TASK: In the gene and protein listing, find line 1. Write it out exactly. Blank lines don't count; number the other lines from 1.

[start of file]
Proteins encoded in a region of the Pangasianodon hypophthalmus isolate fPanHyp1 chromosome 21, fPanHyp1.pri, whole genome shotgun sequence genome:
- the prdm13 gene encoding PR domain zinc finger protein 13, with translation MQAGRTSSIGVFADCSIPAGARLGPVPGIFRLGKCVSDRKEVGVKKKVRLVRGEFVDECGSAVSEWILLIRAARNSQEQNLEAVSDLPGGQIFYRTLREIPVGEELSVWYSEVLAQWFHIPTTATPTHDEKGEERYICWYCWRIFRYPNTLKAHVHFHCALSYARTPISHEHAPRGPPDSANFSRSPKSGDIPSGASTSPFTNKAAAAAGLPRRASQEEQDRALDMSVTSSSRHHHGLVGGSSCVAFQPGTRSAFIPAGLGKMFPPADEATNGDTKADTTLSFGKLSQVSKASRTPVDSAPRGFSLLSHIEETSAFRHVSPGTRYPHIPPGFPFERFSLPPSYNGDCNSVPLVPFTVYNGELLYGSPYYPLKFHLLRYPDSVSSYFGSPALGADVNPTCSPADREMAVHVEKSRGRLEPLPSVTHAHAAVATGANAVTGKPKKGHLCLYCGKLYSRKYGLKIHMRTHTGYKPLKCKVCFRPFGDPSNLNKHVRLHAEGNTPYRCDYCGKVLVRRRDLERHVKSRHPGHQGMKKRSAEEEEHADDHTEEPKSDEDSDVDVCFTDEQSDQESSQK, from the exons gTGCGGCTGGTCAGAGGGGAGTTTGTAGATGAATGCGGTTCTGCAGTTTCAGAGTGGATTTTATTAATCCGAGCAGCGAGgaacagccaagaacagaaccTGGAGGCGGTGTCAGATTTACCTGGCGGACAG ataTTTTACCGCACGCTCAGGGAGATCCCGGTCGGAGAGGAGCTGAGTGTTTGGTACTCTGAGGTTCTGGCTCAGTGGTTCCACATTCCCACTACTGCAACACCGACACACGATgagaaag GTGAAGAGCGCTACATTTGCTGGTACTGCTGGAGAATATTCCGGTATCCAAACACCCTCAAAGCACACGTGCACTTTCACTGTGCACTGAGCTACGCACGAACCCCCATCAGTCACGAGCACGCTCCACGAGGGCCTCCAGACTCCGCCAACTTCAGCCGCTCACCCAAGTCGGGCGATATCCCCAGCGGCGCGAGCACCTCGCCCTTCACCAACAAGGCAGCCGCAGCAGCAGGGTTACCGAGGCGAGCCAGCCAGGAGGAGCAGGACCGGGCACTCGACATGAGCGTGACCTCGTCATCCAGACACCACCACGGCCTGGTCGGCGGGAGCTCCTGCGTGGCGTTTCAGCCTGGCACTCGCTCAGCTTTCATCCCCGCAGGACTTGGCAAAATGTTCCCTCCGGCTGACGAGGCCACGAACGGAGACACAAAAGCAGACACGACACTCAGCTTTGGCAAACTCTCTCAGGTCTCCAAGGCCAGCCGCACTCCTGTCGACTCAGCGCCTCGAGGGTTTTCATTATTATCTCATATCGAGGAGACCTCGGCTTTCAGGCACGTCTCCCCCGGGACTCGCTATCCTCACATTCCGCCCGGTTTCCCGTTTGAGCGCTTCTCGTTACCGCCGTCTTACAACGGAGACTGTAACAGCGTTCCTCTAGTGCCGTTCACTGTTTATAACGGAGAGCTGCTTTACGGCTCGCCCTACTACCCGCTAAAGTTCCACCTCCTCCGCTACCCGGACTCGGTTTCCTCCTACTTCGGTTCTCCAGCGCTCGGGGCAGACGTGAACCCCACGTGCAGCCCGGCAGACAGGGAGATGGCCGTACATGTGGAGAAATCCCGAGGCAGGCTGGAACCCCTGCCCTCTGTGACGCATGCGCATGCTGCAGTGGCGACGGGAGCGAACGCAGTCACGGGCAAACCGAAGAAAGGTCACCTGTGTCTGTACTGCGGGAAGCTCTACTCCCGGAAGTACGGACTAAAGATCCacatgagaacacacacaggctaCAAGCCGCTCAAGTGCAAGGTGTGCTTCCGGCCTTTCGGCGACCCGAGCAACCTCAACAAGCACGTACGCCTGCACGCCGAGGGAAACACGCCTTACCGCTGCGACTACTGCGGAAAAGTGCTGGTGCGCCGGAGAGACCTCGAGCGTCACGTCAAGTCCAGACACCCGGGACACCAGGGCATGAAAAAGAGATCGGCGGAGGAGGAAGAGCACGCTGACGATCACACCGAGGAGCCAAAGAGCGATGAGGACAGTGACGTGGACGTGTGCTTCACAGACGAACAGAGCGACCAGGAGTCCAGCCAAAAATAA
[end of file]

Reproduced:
Proteins encoded in a region of the Pangasianodon hypophthalmus isolate fPanHyp1 chromosome 21, fPanHyp1.pri, whole genome shotgun sequence genome: